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Nipah Virus: Kerala under threat

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After the death of a 12-year-old boy in Kerala, the state is again under the threat from the Nipah virus. The virus spreads through bat droppings. Bats carry and fruits or any other eatables and if any person comes under the contact of such dropping which is already infected by the virus may also catch it. There were around 17 to 19 cases of the Nipah virus were there in Kerala in 2018.

The WHO estimates that 40-75% of the infections may turn to be fatal. Experts also warned that this virus has a high potential to become a Pandemic. There are fewer cases of animal to human transmission as compared to human transmission. According to the 2019 study from the New England Journal of Medicine, virus can mutate and transmit from person to person.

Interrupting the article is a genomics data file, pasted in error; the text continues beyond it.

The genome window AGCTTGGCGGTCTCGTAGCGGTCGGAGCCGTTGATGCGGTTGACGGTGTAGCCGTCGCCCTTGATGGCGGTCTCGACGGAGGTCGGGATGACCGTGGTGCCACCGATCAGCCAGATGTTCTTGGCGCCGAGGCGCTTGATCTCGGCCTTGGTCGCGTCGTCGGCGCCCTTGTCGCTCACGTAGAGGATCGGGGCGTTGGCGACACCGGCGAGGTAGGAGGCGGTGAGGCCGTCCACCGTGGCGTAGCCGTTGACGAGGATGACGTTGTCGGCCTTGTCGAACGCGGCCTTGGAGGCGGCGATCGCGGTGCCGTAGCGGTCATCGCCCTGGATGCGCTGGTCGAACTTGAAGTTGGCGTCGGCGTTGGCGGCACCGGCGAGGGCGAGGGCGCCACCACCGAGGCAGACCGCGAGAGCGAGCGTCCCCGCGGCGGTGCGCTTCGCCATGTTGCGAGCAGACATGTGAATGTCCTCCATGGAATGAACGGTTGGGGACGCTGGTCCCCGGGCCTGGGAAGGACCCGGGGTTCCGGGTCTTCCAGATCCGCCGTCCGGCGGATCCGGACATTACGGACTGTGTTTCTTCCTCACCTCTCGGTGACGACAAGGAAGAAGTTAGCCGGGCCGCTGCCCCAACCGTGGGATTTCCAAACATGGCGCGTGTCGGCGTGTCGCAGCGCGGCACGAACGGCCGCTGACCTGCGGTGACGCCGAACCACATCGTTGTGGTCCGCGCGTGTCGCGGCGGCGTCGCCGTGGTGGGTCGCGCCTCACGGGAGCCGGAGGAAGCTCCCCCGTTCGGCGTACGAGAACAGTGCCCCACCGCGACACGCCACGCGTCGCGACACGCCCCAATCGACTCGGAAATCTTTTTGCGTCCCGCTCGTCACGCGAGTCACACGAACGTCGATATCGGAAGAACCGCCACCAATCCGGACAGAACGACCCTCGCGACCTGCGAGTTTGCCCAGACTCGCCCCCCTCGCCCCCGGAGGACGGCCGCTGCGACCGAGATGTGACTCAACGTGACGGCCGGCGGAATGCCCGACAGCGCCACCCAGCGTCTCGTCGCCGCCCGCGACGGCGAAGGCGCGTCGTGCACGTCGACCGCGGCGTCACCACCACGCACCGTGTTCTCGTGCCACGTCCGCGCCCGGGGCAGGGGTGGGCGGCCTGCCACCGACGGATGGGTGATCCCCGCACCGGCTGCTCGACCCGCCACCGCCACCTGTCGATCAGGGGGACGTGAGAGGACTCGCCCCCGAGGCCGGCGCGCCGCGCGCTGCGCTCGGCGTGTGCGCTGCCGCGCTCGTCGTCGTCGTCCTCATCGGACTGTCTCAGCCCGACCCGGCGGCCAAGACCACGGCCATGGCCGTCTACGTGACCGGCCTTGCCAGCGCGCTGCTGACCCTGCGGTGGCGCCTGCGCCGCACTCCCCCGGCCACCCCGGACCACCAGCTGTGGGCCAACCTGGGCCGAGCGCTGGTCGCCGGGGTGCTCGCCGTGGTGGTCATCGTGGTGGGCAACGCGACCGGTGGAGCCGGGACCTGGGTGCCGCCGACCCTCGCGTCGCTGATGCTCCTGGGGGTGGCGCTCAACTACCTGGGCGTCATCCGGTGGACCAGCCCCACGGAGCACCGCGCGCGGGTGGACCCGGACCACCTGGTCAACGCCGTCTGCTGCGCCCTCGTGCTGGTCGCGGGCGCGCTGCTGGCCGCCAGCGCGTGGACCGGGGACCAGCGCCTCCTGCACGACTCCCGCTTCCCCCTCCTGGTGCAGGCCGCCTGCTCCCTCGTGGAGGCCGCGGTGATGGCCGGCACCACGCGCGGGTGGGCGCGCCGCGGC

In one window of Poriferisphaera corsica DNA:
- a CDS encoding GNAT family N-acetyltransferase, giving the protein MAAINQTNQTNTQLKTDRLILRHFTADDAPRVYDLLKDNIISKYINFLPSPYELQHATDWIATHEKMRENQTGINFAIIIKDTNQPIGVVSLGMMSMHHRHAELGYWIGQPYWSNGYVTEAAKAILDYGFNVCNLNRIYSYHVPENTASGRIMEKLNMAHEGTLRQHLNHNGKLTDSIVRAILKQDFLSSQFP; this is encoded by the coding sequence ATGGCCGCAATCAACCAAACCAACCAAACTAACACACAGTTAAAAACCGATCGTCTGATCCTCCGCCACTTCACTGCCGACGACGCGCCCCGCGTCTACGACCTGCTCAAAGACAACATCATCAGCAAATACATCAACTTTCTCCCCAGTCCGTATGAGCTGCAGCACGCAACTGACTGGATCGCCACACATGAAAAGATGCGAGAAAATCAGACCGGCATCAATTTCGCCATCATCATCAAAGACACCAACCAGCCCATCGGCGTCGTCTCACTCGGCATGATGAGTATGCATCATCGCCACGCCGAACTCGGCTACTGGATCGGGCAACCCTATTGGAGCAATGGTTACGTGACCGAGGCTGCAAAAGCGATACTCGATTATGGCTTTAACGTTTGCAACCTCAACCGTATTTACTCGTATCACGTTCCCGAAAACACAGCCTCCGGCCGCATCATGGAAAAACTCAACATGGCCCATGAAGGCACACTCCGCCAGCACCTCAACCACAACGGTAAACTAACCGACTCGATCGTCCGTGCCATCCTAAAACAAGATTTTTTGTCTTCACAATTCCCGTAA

Recently they tested 17 persons with the symptoms of Nipah infection in Kerala.All 17 tests turned negative.

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Health Minister of the Kerals said that a total of 61 samples have been tested and out of which 30 had reported negative for the virus. The results of others are awaited. A special NIV team would collect samples of bats for detailed analysis to find the source of the Nipah virus.

The Karnataka government being a border state to Kerala, started taking preventive measures to control the virus in Karnataka. The state ordered its officials to check for symptoms like fever, mental status, severe weakness, headache, respiratory distress, cough, vomiting, muscle pain, convulsion and diarrhoea.

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The country is already fighting with the Pandemic like COVID19. If there are more numbers of cases of Nipah spreads in the state it can dangerous to the whole country. Hence warnings of the WHO and experts must be taken seriously to stop the Nipah virus as early as possible.

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